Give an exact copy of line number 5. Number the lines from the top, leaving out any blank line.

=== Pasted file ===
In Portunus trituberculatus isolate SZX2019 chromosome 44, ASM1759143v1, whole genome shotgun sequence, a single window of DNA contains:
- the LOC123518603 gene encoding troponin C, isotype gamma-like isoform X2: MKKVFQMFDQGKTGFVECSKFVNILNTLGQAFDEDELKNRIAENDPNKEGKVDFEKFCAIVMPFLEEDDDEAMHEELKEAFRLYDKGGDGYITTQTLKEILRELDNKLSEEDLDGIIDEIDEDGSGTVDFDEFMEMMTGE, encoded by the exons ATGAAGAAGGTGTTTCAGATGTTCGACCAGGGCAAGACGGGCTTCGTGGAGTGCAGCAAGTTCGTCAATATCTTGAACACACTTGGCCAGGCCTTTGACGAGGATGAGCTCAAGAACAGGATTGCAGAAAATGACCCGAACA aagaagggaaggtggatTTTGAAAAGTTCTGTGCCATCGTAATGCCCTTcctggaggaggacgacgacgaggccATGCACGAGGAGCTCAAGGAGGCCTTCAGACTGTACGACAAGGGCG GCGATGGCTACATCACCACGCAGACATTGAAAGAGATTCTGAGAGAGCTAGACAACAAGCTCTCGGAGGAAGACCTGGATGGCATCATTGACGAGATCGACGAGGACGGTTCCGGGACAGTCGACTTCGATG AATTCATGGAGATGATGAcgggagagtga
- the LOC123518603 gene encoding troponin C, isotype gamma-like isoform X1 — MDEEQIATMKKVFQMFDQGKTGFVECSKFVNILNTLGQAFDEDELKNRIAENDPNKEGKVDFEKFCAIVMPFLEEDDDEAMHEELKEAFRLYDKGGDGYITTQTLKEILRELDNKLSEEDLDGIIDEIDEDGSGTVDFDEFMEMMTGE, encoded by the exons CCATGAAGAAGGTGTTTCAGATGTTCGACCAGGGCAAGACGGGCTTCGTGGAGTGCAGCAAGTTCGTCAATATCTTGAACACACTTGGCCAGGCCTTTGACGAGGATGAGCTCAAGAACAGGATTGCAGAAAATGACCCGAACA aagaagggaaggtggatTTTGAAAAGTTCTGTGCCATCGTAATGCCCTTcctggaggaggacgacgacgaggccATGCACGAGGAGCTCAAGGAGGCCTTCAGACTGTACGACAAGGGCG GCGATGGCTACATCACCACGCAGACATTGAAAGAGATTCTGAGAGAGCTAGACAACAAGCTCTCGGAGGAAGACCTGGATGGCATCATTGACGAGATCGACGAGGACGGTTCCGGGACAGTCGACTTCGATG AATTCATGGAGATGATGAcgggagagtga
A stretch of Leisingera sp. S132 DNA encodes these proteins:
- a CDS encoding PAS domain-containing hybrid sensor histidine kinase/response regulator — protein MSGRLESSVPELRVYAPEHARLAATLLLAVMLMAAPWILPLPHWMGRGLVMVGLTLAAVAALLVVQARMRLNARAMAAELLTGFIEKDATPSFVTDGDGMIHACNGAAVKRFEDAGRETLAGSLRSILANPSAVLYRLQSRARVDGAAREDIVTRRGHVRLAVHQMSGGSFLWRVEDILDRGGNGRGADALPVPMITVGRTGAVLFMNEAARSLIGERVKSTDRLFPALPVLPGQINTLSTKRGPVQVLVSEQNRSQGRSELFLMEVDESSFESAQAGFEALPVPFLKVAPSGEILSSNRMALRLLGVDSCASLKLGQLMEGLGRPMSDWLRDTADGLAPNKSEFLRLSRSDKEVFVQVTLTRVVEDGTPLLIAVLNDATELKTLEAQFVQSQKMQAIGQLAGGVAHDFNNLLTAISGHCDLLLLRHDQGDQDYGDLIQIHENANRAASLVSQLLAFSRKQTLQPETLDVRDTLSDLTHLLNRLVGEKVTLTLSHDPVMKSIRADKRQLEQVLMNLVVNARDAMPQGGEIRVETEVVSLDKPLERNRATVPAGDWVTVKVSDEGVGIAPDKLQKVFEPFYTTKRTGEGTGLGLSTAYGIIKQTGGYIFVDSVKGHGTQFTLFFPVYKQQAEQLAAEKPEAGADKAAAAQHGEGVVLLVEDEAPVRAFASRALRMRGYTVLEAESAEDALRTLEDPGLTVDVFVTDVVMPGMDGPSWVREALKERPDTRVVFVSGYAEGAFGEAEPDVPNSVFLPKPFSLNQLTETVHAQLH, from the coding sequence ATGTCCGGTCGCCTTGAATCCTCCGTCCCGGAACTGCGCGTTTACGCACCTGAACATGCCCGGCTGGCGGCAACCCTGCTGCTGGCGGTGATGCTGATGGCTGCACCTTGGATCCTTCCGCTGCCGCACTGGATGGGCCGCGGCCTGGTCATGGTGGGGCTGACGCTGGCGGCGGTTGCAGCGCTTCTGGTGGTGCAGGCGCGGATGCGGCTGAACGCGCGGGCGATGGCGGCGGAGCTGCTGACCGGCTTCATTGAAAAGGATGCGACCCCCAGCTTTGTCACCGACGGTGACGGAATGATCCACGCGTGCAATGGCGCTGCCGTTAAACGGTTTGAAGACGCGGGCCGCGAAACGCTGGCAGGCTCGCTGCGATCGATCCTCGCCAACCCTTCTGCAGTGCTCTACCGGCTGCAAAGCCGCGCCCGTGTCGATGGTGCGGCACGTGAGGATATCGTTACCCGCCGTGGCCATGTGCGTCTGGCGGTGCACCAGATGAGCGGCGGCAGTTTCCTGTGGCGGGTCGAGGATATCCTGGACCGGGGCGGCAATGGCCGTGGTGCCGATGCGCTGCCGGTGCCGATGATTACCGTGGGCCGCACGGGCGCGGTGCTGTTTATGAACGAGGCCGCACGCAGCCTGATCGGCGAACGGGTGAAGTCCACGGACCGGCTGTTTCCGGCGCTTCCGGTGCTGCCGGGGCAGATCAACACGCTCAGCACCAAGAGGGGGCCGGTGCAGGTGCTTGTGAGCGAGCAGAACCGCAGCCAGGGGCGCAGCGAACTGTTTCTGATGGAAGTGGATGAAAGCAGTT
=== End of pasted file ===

- a CDS encoding PAS domain-containing hybrid sensor histidine kinase/response regulator — protein MSGRLESSVPELRVYAPEHARLAATLLLAVMLMAAPWILPLPHWMGRGLVMVGLTLAAVAALLVVQARMRLNARAMAAELLTGFIEKDATPSFVTDGDGMIHACNGAAVKRFEDAGRETLAGSLRSILANPSAVLYRLQSRARVDGAAREDIVTRRGHVRLAVHQMSGGSFLWRVEDILDRGGNGRGADALPVPMITVGRTGAVLFMNEAARSLIGERVKSTDRLFPALPVLPGQINTLSTKRGPVQVLVSEQNRSQGRSELFLMEVDESSFESAQAGFEALPVPFLKVAPSGEILSSNRMALRLLGVDSCASLKLGQLMEGLGRPMSDWLRDTADGLAPNKSEFLRLSRSDKEVFVQVTLTRVVEDGTPLLIAVLNDATELKTLEAQFVQSQKMQAIGQLAGGVAHDFNNLLTAISGHCDLLLLRHDQGDQDYGDLIQIHENANRAASLVSQLLAFSRKQTLQPETLDVRDTLSDLTHLLNRLVGEKVTLTLSHDPVMKSIRADKRQLEQVLMNLVVNARDAMPQGGEIRVETEVVSLDKPLERNRATVPAGDWVTVKVSDEGVGIAPDKLQKVFEPFYTTKRTGEGTGLGLSTAYGIIKQTGGYIFVDSVKGHGTQFTLFFPVYKQQAEQLAAEKPEAGADKAAAAQHGEGVVLLVEDEAPVRAFASRALRMRGYTVLEAESAEDALRTLEDPGLTVDVFVTDVVMPGMDGPSWVREALKERPDTRVVFVSGYAEGAFGEAEPDVPNSVFLPKPFSLNQLTETVHAQLH, from the coding sequence ATGTCCGGTCGCCTTGAATCCTCCGTCCCGGAACTGCGCGTTTACGCACCTGAACATGCCCGGCTGGCGGCAACCCTGCTGCTGGCGGTGATGCTGATGGCTGCACCTTGGATCCTTCCGCTGCCGCACTGGATGGGCCGCGGCCTGGTCATGGTGGGGCTGACGCTGGCGGCGGTTGCAGCGCTTCTGGTGGTGCAGGCGCGGATGCGGCTGAACGCGCGGGCGATGGCGGCGGAGCTGCTGACCGGCTTCATTGAAAAGGATGCGACCCCCAGCTTTGTCACCGACGGTGACGGAATGATCCACGCGTGCAATGGCGCTGCCGTTAAACGGTTTGAAGACGCGGGCCGCGAAACGCTGGCAGGCTCGCTGCGATCGATCCTCGCCAACCCTTCTGCAGTGCTCTACCGGCTGCAAAGCCGCGCCCGTGTCGATGGTGCGGCACGTGAGGATATCGTTACCCGCCGTGGCCATGTGCGTCTGGCGGTGCACCAGATGAGCGGCGGCAGTTTCCTGTGGCGGGTCGAGGATATCCTGGACCGGGGCGGCAATGGCCGTGGTGCCGATGCGCTGCCGGTGCCGATGATTACCGTGGGCCGCACGGGCGCGGTGCTGTTTATGAACGAGGCCGCACGCAGCCTGATCGGCGAACGGGTGAAGTCCACGGACCGGCTGTTTCCGGCGCTTCCGGTGCTGCCGGGGCAGATCAACACGCTCAGCACCAAGAGGGGGCCGGTGCAGGTGCTTGTGAGCGAGCAGAACCGCAGCCAGGGGCGCAGCGAACTGTTTCTGATGGAAGTGGATGAAAGCAGTT